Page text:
Models of care toolkit

About this section

This section describes how innovative models of care can be used to enhance coordination between cancer care and primary care teams.

Coordinating with primary careclipart of heart in the centre with puzzle pieces surrounding it

People undergoing cancer treatment face other acute and routine health concerns. For people with a primary care provider, coordination between cancer specialists and primary care is important during both active cancer treatment and in the treatment of chronic and emerging conditions that are unrelated to a patient’s cancer treatment regimen. Patients without access to primary care face additional challenges.

Health systems that connect cancer and primary care can:

  • Streamline diagnosis and initiation of treatment
  • Address the physical, mental and social care needs that may affect treatment compliance
  • Enhance support during post-treatment care
  • Integrate community resources to ultimately improve patient outcomes

Family doctors and other primary care providers such as nurses, social workers and dietitians are critical to the coordination of cancer care beginning with suspected diagnosis, through treatment, survivorship, palliative and end of life care.

For many in Canada, the cancer system has limited integration with primary and community care1, which can create challenges for both patients and primary care providers.2 There may also be instances where primary care providers are better suited to meet the needs of their patients with cancer, especially during pre-diagnosis and post-treatment.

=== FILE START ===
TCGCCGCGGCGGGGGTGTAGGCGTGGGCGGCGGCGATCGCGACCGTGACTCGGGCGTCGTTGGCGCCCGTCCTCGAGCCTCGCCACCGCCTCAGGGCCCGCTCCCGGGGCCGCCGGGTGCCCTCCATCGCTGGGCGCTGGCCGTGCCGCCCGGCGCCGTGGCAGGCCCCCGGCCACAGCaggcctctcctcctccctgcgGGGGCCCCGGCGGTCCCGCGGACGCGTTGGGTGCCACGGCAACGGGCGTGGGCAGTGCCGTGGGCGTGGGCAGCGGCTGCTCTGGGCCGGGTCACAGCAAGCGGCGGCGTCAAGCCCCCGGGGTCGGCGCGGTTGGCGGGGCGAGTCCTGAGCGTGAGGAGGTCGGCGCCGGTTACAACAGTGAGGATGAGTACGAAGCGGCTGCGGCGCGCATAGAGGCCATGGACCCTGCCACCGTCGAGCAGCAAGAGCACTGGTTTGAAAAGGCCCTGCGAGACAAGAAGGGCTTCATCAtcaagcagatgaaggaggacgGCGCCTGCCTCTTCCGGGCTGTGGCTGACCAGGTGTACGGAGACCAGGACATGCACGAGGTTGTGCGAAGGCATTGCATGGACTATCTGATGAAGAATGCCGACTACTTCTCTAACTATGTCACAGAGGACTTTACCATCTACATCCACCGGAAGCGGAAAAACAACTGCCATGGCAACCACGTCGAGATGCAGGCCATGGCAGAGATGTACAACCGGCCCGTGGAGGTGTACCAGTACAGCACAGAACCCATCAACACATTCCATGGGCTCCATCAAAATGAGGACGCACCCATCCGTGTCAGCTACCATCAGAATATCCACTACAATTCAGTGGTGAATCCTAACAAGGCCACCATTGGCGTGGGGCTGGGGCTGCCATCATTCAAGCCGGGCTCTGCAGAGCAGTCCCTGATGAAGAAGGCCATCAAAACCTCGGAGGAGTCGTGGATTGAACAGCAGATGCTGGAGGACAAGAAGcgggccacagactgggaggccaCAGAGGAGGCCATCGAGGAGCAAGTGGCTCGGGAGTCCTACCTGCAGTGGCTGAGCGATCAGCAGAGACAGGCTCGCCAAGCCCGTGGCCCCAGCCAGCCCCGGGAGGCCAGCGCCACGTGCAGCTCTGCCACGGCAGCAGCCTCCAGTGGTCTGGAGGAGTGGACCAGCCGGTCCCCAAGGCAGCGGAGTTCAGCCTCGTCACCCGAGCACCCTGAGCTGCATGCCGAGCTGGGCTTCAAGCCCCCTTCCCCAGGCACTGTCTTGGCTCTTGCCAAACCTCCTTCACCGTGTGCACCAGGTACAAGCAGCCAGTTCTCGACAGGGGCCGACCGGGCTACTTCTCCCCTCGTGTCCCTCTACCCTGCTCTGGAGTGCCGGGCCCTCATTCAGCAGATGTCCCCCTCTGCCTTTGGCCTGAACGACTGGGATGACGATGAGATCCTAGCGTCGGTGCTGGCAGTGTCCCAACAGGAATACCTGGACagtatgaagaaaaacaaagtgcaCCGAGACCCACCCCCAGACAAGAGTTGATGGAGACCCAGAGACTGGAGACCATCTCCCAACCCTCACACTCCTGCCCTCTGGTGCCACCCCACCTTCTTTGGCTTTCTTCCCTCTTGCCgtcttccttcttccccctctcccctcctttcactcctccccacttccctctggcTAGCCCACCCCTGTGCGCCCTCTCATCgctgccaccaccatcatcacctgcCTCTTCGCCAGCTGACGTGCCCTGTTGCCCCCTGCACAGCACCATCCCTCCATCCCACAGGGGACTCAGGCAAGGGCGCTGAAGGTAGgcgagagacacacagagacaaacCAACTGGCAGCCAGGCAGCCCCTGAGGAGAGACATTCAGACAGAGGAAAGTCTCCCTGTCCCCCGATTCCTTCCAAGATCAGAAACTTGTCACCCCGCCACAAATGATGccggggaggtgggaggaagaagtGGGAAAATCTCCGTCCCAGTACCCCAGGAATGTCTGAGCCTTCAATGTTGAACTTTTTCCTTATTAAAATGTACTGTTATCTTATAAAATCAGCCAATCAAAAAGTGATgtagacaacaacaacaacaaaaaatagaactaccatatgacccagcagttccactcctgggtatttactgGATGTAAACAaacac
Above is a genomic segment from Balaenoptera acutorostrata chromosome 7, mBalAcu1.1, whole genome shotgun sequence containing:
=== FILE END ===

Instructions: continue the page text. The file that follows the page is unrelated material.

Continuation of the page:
Increasing the role of primary care teams

Many existing models of care focused on diagnosis and post-treatment, lack adequate information flow among care providers and diagnostic teams3, specialty training in how to provide effective and person-centred care4 and clarity about providers’ roles and responsibilities. Post-treatment models are commonly oncology-led, constrained in capacity and limited in their approach to culturally appropriate, holistic care for First Nations, Inuit and Métis peoples. With increasing cancer survivorship rates and limited access to specialist expertise, it is critical that healthcare system leaders find ways to increase the role of primary care teams4.

In addition to helping patients manage cancer symptoms, primary care providers enhance whole-person care by treating comorbidities and providing preventive services and psychosocial support.5 Involving a patient’s primary care team in cancer diagnosis, treatment and survivorship also supports equitable care.

Connected care models benefits:

  • Enhanced coordination between primary care and cancer care reduces wait times, stress and anxiety associated with a cancer diagnosis6
  • Appropriate health care utilization in primary, acute and hospice care settings, emergency departments and intensive care units reduces unnecessary care such as trips to emergency departments7,8,
  • Access to specialist support helps primary care providers feel supported in the delivery of cancer-related services to patients9
  • Collaboration among all members of the health-care team yields greater patient and provider satisfaction with both the quality of care and treatment outcomes
  • Enhanced quality of care is achieved when cancer and primary care teams work together to make decisions relating to patient care